Friday, September 19, 2014

Good News and Bad News

During my prayer time this morning a thought occurred to me. Among many self-proclaimed "traditional Catholics" I often hear bemoaned the fact that we rarely hear homilies on sin and hell from the pulpit these days. "Oh, if only father would preach on hell and the reality of sin! Give us that good old fire and brimstone, padre! Look at people's lives. They need to hear it. They need to hear that they're on the fast-track to hell. They (literally) need to have the hell scared out of them so they can turn their lives around." I'm generalizing here, but this is a common attitude among many traditionalists - I know because quite some time ago I myself held the same attitude (briefly).

I find two problems with this line of thinking. The first one is the "speck vs. beam" problem. The attitude above betrays a certain amount of self-righteousness. "They need to hear... People need to hear... Scare the hell out of them..." as if we ourselves do not need to be reminded of the reality of sin in our own lives. Our Lord told us to remove the beam from our own eyes before we remove the speck from our brother's. But I don't want to dwell on this point and getting bogged down in something that I think has been rather extensively talked about elsewhere.

What dawned on me in prayer this morning is that people don't need to hear so many homilies on sin and hell because for so many people the reality of sin is a lived daily experience. For so many people their lives are hell-on-earth. If you want to hear a homily on sin and hell, turn on the news channel. You will hear about the chaos in the world: war, sickness and death, starvation, violence, promiscuity, exile, homelessness. For many of us these things are just words, theories. They have a certain amount of meaning attached to them, but they exist in our minds primarily as a theory and not so much as something we've experienced. But for millions of people these realities are a part of their daily lives. They cannot escape the hell that they are living in.

And if these things are too far removed from your own personal reality, then reflect on this. In our society divorce, domestic violence, violence at school, depression and despair, suicide, sickness with unknown causes, stress, anxiety, worry; these are all a part of our daily lives. So often with things like divorce, abuse, drug addiction, pornography, etc. we get so caught up in the sinfulness of the actions and pointing out how wrong such things are that we don't stop to ask what it is that led a person to these things and what effects they are having in their lives. Take, for example, the divorced couple. We've all known folks whose marriages were torn apart by divorce. There is no such thing as a clean or happy divorce. It may tear the couple apart in society's eyes, but it also, in many ways, tears them apart within as well. Anger, resentment, bitterness, etc. they all set in and eat away at the gut.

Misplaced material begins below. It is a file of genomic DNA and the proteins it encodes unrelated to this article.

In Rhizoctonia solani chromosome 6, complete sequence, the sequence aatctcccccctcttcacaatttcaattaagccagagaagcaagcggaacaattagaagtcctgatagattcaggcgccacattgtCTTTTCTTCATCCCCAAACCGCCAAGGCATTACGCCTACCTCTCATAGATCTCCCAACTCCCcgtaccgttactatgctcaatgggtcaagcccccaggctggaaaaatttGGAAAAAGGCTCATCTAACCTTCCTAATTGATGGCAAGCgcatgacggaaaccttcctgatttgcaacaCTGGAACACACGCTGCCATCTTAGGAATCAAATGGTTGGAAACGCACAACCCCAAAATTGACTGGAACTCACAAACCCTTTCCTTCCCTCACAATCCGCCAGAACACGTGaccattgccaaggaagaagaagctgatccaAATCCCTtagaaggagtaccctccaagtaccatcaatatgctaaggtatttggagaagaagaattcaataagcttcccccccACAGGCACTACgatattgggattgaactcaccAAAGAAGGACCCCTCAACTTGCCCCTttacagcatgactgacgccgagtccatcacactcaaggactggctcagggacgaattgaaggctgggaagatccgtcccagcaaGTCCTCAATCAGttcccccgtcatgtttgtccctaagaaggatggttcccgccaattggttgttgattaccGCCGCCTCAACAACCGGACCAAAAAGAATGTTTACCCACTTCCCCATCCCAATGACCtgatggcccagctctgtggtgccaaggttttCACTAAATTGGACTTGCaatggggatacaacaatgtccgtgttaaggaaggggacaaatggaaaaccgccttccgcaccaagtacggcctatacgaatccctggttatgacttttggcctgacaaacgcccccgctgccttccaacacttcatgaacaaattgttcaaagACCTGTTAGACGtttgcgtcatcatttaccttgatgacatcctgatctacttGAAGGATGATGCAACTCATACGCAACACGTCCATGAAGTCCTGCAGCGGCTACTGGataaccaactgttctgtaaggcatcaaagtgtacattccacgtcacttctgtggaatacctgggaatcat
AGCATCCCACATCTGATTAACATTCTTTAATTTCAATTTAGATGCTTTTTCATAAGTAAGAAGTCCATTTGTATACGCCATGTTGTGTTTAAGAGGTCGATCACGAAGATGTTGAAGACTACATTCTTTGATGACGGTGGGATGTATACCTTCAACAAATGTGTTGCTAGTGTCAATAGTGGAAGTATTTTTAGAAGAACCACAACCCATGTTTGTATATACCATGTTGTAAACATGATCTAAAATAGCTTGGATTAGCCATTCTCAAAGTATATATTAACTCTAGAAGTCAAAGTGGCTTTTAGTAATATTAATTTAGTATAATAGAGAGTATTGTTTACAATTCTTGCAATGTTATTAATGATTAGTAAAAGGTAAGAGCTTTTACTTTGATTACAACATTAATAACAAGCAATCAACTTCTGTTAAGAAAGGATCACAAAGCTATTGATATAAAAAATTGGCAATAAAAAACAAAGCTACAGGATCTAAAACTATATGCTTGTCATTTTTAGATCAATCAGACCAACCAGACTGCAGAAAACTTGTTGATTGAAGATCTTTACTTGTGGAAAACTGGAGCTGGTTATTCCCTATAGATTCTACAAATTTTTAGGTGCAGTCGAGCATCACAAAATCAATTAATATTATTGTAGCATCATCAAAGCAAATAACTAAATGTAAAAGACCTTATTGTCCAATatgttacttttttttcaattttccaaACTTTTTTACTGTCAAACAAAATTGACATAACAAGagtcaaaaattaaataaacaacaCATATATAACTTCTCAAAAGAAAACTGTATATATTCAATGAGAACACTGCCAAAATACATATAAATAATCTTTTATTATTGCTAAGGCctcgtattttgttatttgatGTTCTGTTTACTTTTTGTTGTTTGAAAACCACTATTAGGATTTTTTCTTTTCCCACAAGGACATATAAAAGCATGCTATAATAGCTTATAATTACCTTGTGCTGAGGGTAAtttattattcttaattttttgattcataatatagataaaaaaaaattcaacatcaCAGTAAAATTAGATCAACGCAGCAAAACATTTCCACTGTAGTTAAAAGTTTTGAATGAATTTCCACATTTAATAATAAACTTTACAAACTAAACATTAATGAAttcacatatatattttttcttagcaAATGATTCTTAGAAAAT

One thing that I've been encountering on a near daily basis is young women - barely out of high-school if they're not still in high-school - who have had children out of wedlock. They struggle. They suffer. They may feel like their lives are over. Children are a huge responsibility, and how can they lift the burden of that responsibility if they themselves are still children? And it becomes even more difficult when we "churchy" people cast judgmental glances in their direction.

Have you tried to enter the inner world of the single-mother, or the drug addict, or the porn addict, or the depressed person, or the anxious? They don't need sermons on sin and hell. They've lived it. They've experienced it. The world is tired. The world has grown old. The reality of sin and hell in our world has caused it to age more and more with each passing day.